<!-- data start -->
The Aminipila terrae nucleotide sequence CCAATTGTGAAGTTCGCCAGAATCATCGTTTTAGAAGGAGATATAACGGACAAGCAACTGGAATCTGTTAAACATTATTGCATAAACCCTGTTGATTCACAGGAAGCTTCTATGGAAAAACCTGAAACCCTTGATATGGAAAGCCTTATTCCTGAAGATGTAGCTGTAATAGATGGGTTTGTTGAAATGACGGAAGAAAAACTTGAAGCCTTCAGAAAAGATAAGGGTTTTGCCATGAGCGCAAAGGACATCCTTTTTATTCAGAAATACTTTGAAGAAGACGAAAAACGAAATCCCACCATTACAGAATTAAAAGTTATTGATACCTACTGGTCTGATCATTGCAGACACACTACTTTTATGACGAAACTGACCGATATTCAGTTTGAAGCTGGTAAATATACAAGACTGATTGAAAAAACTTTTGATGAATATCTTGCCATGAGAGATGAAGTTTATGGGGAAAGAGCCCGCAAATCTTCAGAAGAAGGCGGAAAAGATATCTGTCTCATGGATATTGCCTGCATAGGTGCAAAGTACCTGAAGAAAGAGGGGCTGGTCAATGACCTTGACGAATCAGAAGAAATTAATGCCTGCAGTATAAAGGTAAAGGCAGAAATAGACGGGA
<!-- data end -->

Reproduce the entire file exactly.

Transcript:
The Aminipila terrae nucleotide sequence CCAATTGTGAAGTTCGCCAGAATCATCGTTTTAGAAGGAGATATAACGGACAAGCAACTGGAATCTGTTAAACATTATTGCATAAACCCTGTTGATTCACAGGAAGCTTCTATGGAAAAACCTGAAACCCTTGATATGGAAAGCCTTATTCCTGAAGATGTAGCTGTAATAGATGGGTTTGTTGAAATGACGGAAGAAAAACTTGAAGCCTTCAGAAAAGATAAGGGTTTTGCCATGAGCGCAAAGGACATCCTTTTTATTCAGAAATACTTTGAAGAAGACGAAAAACGAAATCCCACCATTACAGAATTAAAAGTTATTGATACCTACTGGTCTGATCATTGCAGACACACTACTTTTATGACGAAACTGACCGATATTCAGTTTGAAGCTGGTAAATATACAAGACTGATTGAAAAAACTTTTGATGAATATCTTGCCATGAGAGATGAAGTTTATGGGGAAAGAGCCCGCAAATCTTCAGAAGAAGGCGGAAAAGATATCTGTCTCATGGATATTGCCTGCATAGGTGCAAAGTACCTGAAGAAAGAGGGGCTGGTCAATGACCTTGACGAATCAGAAGAAATTAATGCCTGCAGTATAAAGGTAAAGGCAGAAATAGACGGGA